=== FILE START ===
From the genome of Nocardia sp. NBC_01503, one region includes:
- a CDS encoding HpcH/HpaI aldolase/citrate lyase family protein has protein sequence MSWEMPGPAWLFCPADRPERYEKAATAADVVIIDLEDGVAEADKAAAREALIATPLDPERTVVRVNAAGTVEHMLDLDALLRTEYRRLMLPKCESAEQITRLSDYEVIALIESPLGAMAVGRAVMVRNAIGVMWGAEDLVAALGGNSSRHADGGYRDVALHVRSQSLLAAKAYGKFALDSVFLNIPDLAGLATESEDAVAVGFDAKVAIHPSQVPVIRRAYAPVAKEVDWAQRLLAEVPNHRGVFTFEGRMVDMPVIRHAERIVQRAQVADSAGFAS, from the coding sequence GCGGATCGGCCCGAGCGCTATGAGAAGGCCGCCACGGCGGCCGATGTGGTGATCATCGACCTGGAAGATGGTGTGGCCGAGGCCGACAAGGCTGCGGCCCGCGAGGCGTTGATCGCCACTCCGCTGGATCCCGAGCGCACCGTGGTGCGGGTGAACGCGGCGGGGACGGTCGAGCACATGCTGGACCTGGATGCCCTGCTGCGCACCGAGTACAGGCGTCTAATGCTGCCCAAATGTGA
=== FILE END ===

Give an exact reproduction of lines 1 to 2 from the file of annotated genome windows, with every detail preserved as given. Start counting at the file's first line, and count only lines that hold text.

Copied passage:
From the genome of Nocardia sp. NBC_01503, one region includes:
- a CDS encoding HpcH/HpaI aldolase/citrate lyase family protein has protein sequence MSWEMPGPAWLFCPADRPERYEKAATAADVVIIDLEDGVAEADKAAAREALIATPLDPERTVVRVNAAGTVEHMLDLDALLRTEYRRLMLPKCESAEQITRLSDYEVIALIESPLGAMAVGRAVMVRNAIGVMWGAEDLVAALGGNSSRHADGGYRDVALHVRSQSLLAAKAYGKFALDSVFLNIPDLAGLATESEDAVAVGFDAKVAIHPSQVPVIRRAYAPVAKEVDWAQRLLAEVPNHRGVFTFEGRMVDMPVIRHAERIVQRAQVADSAGFAS, from the coding sequence GCGGATCGGCCCGAGCGCTATGAGAAGGCCGCCACGGCGGCCGATGTGGTGATCATCGACCTGGAAGATGGTGTGGCCGAGGCCGACAAGGCTGCGGCCCGCGAGGCGTTGATCGCCACTCCGCTGGATCCCGAGCGCACCGTGGTGCGGGTGAACGCGGCGGGGACGGTCGAGCACATGCTGGACCTGGATGCCCTGCTGCGCACCGAGTACAGGCGTCTAATGCTGCCCAAATGTGA